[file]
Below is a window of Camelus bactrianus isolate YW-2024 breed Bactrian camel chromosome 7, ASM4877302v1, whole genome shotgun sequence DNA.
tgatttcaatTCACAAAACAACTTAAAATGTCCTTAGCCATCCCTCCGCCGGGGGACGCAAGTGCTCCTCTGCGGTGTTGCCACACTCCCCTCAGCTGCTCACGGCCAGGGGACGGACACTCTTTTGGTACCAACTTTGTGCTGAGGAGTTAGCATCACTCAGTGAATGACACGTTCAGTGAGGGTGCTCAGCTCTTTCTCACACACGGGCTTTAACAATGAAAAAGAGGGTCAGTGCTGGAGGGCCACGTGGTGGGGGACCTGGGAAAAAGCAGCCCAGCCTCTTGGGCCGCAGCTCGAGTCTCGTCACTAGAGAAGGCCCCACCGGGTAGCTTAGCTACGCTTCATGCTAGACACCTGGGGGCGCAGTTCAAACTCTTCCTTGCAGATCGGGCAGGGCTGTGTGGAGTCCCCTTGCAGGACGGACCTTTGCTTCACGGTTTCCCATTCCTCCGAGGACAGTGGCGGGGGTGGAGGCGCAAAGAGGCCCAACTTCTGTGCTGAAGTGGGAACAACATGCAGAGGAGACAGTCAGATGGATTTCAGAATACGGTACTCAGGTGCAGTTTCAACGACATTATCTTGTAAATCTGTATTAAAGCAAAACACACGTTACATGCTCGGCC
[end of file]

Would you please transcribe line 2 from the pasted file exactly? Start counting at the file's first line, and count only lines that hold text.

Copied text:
tgatttcaatTCACAAAACAACTTAAAATGTCCTTAGCCATCCCTCCGCCGGGGGACGCAAGTGCTCCTCTGCGGTGTTGCCACACTCCCCTCAGCTGCTCACGGCCAGGGGACGGACACTCTTTTGGTACCAACTTTGTGCTGAGGAGTTAGCATCACTCAGTGAATGACACGTTCAGTGAGGGTGCTCAGCTCTTTCTCACACACGGGCTTTAACAATGAAAAAGAGGGTCAGTGCTGGAGGGCCACGTGGTGGGGGACCTGGGAAAAAGCAGCCCAGCCTCTTGGGCCGCAGCTCGAGTCTCGTCACTAGAGAAGGCCCCACCGGGTAGCTTAGCTACGCTTCATGCTAGACACCTGGGGGCGCAGTTCAAACTCTTCCTTGCAGATCGGGCAGGGCTGTGTGGAGTCCCCTTGCAGGACGGACCTTTGCTTCACGGTTTCCCATTCCTCCGAGGACAGTGGCGGGGGTGGAGGCGCAAAGAGGCCCAACTTCTGTGCTGAAGTGGGAACAACATGCAGAGGAGACAGTCAGATGGATTTCAGAATACGGTACTCAGGTGCAGTTTCAACGACATTATCTTGTAAATCTGTATTAAAGCAAAACACACGTTACATGCTCGGCC